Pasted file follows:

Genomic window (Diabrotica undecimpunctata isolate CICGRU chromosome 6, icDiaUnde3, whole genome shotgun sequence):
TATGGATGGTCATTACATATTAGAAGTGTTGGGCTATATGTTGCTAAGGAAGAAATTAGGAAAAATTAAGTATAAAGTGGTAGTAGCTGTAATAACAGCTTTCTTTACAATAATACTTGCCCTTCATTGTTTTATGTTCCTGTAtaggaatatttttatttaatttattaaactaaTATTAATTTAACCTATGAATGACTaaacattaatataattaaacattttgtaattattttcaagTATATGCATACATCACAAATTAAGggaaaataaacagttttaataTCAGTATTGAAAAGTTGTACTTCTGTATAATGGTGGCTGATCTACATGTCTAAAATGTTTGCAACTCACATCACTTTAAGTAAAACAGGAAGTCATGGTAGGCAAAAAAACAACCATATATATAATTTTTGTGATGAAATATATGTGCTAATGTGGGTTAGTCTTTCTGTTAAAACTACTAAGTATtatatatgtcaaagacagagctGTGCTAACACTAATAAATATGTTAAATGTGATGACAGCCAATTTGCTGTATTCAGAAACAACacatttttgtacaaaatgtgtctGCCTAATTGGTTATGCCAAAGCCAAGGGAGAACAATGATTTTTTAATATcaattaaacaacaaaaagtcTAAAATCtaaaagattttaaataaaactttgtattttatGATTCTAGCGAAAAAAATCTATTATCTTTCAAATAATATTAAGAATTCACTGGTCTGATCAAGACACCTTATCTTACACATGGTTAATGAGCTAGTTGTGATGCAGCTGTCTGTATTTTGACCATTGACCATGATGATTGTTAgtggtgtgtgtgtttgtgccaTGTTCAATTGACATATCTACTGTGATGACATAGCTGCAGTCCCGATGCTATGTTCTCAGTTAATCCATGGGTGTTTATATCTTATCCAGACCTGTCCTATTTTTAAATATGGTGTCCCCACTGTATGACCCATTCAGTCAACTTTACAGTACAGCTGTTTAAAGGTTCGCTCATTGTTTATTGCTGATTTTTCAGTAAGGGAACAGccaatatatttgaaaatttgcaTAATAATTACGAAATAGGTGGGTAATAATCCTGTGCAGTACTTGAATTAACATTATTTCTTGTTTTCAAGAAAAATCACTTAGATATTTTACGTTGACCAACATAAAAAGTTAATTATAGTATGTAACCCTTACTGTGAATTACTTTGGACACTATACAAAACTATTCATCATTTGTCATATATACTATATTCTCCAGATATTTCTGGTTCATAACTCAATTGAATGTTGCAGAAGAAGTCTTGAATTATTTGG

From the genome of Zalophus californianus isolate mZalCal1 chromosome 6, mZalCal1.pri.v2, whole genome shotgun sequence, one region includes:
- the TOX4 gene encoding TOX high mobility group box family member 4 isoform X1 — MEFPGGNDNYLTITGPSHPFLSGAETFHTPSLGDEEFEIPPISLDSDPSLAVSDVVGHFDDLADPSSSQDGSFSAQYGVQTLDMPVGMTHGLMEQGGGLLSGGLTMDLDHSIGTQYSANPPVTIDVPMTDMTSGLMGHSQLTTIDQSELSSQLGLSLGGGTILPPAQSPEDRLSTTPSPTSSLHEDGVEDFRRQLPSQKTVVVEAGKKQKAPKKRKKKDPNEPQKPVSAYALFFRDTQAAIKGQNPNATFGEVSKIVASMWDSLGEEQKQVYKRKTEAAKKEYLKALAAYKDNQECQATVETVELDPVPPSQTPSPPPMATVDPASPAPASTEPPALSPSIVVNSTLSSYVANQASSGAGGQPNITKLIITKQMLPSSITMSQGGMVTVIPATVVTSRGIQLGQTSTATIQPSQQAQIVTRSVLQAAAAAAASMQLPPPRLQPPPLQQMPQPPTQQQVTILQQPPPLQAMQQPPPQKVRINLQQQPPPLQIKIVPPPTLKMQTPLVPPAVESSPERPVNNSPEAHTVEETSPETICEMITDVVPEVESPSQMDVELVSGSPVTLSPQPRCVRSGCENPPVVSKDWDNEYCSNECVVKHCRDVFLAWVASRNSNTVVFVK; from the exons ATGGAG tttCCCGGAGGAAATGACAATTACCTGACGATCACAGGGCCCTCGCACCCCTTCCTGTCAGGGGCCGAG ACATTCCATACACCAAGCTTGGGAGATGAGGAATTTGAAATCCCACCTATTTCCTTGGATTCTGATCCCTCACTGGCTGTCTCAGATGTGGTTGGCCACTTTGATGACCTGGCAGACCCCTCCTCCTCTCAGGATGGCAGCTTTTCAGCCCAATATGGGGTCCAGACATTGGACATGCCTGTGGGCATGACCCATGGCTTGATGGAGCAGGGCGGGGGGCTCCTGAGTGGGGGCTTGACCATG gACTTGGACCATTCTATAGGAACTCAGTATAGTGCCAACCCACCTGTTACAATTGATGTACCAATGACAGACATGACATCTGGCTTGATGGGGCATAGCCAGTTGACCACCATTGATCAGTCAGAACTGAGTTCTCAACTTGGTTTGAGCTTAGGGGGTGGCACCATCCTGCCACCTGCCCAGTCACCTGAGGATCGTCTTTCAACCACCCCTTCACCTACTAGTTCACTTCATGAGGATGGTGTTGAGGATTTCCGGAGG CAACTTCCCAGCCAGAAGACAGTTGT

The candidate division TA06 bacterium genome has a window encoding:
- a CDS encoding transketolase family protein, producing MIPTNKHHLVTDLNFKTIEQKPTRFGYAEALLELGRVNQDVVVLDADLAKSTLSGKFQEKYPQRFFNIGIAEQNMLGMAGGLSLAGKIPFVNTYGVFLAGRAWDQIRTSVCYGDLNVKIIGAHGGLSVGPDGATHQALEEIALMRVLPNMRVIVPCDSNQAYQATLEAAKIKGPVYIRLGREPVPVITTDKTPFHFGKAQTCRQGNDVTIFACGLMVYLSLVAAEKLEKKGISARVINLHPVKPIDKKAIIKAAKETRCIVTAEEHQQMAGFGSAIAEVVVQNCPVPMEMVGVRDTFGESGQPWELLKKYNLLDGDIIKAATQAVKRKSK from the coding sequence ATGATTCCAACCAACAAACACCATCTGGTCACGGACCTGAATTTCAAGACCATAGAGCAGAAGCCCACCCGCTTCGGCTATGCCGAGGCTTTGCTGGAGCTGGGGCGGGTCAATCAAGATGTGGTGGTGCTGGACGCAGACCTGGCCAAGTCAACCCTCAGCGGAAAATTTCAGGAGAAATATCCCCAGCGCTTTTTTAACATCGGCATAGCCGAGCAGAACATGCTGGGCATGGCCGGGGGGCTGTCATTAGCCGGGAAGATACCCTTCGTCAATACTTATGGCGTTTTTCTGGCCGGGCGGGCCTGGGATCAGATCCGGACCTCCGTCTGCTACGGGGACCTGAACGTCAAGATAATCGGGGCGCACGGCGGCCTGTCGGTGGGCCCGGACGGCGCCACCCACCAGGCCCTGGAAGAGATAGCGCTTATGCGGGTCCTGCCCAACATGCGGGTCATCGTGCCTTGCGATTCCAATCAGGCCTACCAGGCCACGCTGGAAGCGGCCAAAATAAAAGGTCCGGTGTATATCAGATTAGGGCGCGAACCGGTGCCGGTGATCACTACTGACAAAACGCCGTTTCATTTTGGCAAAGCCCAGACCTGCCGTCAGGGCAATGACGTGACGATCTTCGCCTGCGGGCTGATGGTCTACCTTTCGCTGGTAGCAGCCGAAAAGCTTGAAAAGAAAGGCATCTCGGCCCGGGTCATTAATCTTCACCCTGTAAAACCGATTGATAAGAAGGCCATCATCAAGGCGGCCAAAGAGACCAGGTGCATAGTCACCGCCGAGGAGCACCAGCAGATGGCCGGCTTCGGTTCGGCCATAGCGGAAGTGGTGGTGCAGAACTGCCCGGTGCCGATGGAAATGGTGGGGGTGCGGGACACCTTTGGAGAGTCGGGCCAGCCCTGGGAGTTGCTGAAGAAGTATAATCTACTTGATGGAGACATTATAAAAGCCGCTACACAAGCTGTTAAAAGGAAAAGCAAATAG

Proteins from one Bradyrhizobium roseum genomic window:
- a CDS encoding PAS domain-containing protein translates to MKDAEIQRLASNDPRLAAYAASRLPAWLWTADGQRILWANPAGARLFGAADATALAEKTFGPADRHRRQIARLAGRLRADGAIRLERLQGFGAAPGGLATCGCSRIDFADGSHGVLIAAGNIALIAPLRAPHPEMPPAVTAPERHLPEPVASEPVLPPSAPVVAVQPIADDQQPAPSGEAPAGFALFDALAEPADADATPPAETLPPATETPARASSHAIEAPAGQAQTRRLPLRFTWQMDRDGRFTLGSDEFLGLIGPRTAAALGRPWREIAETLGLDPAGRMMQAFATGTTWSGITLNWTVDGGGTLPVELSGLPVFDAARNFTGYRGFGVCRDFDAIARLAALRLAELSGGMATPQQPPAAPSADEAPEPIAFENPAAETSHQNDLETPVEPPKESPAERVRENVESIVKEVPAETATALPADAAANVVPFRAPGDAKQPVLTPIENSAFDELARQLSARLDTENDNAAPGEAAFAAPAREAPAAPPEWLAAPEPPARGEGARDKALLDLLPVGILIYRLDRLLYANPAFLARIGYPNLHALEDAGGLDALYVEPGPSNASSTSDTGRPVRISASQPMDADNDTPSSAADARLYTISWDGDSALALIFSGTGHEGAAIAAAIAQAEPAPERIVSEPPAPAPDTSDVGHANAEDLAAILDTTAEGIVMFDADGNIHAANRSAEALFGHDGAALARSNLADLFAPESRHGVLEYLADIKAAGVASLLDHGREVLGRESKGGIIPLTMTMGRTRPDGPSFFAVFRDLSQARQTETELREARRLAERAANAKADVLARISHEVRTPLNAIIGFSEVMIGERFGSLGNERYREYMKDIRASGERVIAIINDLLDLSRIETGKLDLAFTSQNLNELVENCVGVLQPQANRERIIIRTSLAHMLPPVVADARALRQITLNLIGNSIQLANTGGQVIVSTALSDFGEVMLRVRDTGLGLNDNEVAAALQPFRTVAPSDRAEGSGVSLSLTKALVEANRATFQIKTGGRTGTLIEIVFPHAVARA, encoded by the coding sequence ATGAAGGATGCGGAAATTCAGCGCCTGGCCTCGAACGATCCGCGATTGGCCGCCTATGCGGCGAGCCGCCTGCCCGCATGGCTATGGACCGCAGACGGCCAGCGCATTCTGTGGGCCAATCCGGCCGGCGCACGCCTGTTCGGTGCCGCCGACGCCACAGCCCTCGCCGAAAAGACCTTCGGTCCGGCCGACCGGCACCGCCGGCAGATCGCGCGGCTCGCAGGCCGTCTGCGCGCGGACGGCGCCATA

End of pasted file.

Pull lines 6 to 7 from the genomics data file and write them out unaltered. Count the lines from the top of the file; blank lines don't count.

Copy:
- a CDS encoding transketolase family protein, producing MIPTNKHHLVTDLNFKTIEQKPTRFGYAEALLELGRVNQDVVVLDADLAKSTLSGKFQEKYPQRFFNIGIAEQNMLGMAGGLSLAGKIPFVNTYGVFLAGRAWDQIRTSVCYGDLNVKIIGAHGGLSVGPDGATHQALEEIALMRVLPNMRVIVPCDSNQAYQATLEAAKIKGPVYIRLGREPVPVITTDKTPFHFGKAQTCRQGNDVTIFACGLMVYLSLVAAEKLEKKGISARVINLHPVKPIDKKAIIKAAKETRCIVTAEEHQQMAGFGSAIAEVVVQNCPVPMEMVGVRDTFGESGQPWELLKKYNLLDGDIIKAATQAVKRKSK from the coding sequence ATGATTCCAACCAACAAACACCATCTGGTCACGGACCTGAATTTCAAGACCATAGAGCAGAAGCCCACCCGCTTCGGCTATGCCGAGGCTTTGCTGGAGCTGGGGCGGGTCAATCAAGATGTGGTGGTGCTGGACGCAGACCTGGCCAAGTCAACCCTCAGCGGAAAATTTCAGGAGAAATATCCCCAGCGCTTTTTTAACATCGGCATAGCCGAGCAGAACATGCTGGGCATGGCCGGGGGGCTGTCATTAGCCGGGAAGATACCCTTCGTCAATACTTATGGCGTTTTTCTGGCCGGGCGGGCCTGGGATCAGATCCGGACCTCCGTCTGCTACGGGGACCTGAACGTCAAGATAATCGGGGCGCACGGCGGCCTGTCGGTGGGCCCGGACGGCGCCACCCACCAGGCCCTGGAAGAGATAGCGCTTATGCGGGTCCTGCCCAACATGCGGGTCATCGTGCCTTGCGATTCCAATCAGGCCTACCAGGCCACGCTGGAAGCGGCCAAAATAAAAGGTCCGGTGTATATCAGATTAGGGCGCGAACCGGTGCCGGTGATCACTACTGACAAAACGCCGTTTCATTTTGGCAAAGCCCAGACCTGCCGTCAGGGCAATGACGTGACGATCTTCGCCTGCGGGCTGATGGTCTACCTTTCGCTGGTAGCAGCCGAAAAGCTTGAAAAGAAAGGCATCTCGGCCCGGGTCATTAATCTTCACCCTGTAAAACCGATTGATAAGAAGGCCATCATCAAGGCGGCCAAAGAGACCAGGTGCATAGTCACCGCCGAGGAGCACCAGCAGATGGCCGGCTTCGGTTCGGCCATAGCGGAAGTGGTGGTGCAGAACTGCCCGGTGCCGATGGAAATGGTGGGGGTGCGGGACACCTTTGGAGAGTCGGGCCAGCCCTGGGAGTTGCTGAAGAAGTATAATCTACTTGATGGAGACATTATAAAAGCCGCTACACAAGCTGTTAAAAGGAAAAGCAAATAG

Proteins from one Bradyrhizobium roseum genomic window: